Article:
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Imagine walking down a dark pathway at night. You turn on a flashlight and suddenly you are alerted to things you couldn’t see before that could trip you up — tree roots, uneven ground, winding turns. That’s what a 3-D cone beam imaging system does inside a patient’s mouth.
It takes comprehensive, highly precise images that highlight the oral cavity and surrounding anatomy in ways that traditional 2-D X-rays, the standard of care, simply cannot.
Dr. Daniel Butterman is a general dentist in Arizona who invested in cone beam technology for one reason — to gain more confidence in diagnosis and implant treatment planning. However, he found that it was not just powerful but also adaptable to almost every type of dentistry he was doing, including endodontics work.
Cone beam applications in endodontics
Locating canals: Root canals are complex procedures, and one reason is the challenge of mapping the canals to be sure nothing is missed and every part of the infection is dealt with successfully. To have the best chance for a good outcome, all of the canals should be seen and become a part of the treatment plan.
3-D imaging helps endodontists see how many canals there are and where they are located. Doctors save a lot of time because they can see immediately if there are unusual anomalies, like a second mesiobuccal canal or missed lingual canals, or roots right on top of sinus cavities.
If there’s an anomaly, endodontists know before beginning the procedure and can adjust their treatment plan accordingly. In fact, a study evaluated how treatment plans were affected when cone beam imaging data was added to cases vs. only traditional X-rays.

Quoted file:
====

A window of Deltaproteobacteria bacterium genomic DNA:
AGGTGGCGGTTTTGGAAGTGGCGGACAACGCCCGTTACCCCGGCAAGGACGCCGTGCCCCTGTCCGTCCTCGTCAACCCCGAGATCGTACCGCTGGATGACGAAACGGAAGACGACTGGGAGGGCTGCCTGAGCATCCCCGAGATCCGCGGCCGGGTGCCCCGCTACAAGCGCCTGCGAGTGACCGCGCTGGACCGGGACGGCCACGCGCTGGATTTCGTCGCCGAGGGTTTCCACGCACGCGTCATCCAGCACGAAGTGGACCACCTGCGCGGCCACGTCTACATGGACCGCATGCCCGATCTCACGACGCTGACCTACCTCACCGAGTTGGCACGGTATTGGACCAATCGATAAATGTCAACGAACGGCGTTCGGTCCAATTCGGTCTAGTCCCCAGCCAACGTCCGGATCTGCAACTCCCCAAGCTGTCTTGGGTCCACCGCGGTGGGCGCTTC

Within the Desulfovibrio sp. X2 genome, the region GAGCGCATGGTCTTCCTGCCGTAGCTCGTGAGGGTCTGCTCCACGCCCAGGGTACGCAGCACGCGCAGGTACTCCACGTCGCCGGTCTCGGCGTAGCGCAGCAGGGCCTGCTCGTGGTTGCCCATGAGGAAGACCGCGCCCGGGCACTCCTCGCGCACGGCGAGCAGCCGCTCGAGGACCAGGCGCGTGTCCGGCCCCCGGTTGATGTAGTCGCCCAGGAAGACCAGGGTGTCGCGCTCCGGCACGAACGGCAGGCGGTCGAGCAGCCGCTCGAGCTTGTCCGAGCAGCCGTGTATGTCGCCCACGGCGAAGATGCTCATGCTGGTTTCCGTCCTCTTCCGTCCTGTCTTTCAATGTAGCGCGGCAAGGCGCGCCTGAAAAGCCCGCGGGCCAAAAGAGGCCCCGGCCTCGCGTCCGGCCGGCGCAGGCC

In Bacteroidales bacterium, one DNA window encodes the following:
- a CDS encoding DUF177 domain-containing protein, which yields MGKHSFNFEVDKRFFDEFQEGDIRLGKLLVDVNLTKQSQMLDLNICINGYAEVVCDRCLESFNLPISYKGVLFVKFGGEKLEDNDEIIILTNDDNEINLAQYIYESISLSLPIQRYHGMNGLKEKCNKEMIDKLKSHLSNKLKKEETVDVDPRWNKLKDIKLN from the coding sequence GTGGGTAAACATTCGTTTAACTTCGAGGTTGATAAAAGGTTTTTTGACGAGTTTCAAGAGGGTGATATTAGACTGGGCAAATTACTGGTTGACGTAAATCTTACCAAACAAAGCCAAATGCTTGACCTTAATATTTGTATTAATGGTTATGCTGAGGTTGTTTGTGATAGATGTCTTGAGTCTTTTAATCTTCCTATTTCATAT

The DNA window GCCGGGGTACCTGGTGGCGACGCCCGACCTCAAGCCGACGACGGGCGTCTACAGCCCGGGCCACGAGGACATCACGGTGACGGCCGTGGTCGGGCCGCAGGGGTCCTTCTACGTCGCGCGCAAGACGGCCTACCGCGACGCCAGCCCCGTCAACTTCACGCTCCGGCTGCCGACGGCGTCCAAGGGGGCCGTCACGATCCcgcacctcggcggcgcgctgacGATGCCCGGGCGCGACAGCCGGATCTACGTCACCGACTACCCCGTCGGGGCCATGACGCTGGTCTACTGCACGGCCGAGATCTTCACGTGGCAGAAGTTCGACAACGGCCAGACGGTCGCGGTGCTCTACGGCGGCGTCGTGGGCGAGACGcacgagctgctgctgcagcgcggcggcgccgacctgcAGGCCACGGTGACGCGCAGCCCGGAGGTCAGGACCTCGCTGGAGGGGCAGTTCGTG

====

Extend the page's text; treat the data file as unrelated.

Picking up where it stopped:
It found in 62 percent of the cases, evaluators changed their treatment plans on the strength of the 3-D images. This proves it significantly influences the direction and effectiveness of a patient’s treatment, when made available, presumably for the better.
Discovering other unusual pathologies: 3-D imaging can also help endodontists see other conditions that are difficult, if not impossible, to see in intraoral X-rays: vertical root fracture, cracked teeth or interior or exterior root reabsorption. A clinical assessment, which asks a lot of questions looking for red flags, is done alongside the 3-D image.
Diagnosing pain: Most doctors have been frustrated when they are unable to find a reason for patient pain because X-rays and other clinical assessments haven’t located the source. Butterman uses his cone beam with almost every patient as he believes it gives him so much detailed information to discover the source of pain, helping solve problems that were previously mysteries.
“I can’t tell you how many patients have come in with massive infections in existing root canals,” said Butterman, who adds that previous 2-D X-rays showed no signs of trouble.
In a 2015 joint position statement of the American Association of Endodontists and the American Academy of Oral and Maxillofacial Radiology, cone beam imaging was recommended as the standard for patients with “contradictory or non-clinical signs” because the cone beam was able to detect problems earlier than traditional X-rays.
Contact a Henry Schein representative at https://pages.henryscheindigital.com/why3d to learn more about 3-D solutions for endodontists
(Source: Henry Schein Dental)